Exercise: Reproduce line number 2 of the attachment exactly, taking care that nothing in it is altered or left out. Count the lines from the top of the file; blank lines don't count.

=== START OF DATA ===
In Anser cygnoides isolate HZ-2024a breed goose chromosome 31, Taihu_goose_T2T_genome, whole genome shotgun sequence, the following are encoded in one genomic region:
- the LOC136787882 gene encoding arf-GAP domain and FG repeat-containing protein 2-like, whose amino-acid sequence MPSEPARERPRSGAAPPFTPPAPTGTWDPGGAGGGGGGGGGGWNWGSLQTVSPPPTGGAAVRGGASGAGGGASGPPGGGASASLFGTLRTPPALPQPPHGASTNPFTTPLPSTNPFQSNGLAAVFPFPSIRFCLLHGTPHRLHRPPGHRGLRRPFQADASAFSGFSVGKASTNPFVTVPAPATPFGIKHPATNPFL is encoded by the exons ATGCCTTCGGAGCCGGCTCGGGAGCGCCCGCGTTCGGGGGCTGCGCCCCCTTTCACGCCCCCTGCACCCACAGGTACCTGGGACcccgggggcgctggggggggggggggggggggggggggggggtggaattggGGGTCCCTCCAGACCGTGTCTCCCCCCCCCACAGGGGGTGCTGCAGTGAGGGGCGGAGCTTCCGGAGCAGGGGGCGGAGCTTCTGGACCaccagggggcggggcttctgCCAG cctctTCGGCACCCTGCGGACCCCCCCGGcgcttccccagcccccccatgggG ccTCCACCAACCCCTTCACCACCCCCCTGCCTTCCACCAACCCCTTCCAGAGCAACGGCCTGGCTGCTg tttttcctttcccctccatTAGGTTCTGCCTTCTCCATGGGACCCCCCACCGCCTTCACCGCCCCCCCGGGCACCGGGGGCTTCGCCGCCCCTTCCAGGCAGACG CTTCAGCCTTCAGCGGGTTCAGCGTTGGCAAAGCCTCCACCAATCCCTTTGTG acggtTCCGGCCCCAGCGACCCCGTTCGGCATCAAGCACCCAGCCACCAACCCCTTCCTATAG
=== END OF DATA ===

- the LOC136787882 gene encoding arf-GAP domain and FG repeat-containing protein 2-like, whose amino-acid sequence MPSEPARERPRSGAAPPFTPPAPTGTWDPGGAGGGGGGGGGGWNWGSLQTVSPPPTGGAAVRGGASGAGGGASGPPGGGASASLFGTLRTPPALPQPPHGASTNPFTTPLPSTNPFQSNGLAAVFPFPSIRFCLLHGTPHRLHRPPGHRGLRRPFQADASAFSGFSVGKASTNPFVTVPAPATPFGIKHPATNPFL is encoded by the exons ATGCCTTCGGAGCCGGCTCGGGAGCGCCCGCGTTCGGGGGCTGCGCCCCCTTTCACGCCCCCTGCACCCACAGGTACCTGGGACcccgggggcgctggggggggggggggggggggggggggggggtggaattggGGGTCCCTCCAGACCGTGTCTCCCCCCCCCACAGGGGGTGCTGCAGTGAGGGGCGGAGCTTCCGGAGCAGGGGGCGGAGCTTCTGGACCaccagggggcggggcttctgCCAG cctctTCGGCACCCTGCGGACCCCCCCGGcgcttccccagcccccccatgggG ccTCCACCAACCCCTTCACCACCCCCCTGCCTTCCACCAACCCCTTCCAGAGCAACGGCCTGGCTGCTg tttttcctttcccctccatTAGGTTCTGCCTTCTCCATGGGACCCCCCACCGCCTTCACCGCCCCCCCGGGCACCGGGGGCTTCGCCGCCCCTTCCAGGCAGACG CTTCAGCCTTCAGCGGGTTCAGCGTTGGCAAAGCCTCCACCAATCCCTTTGTG acggtTCCGGCCCCAGCGACCCCGTTCGGCATCAAGCACCCAGCCACCAACCCCTTCCTATAG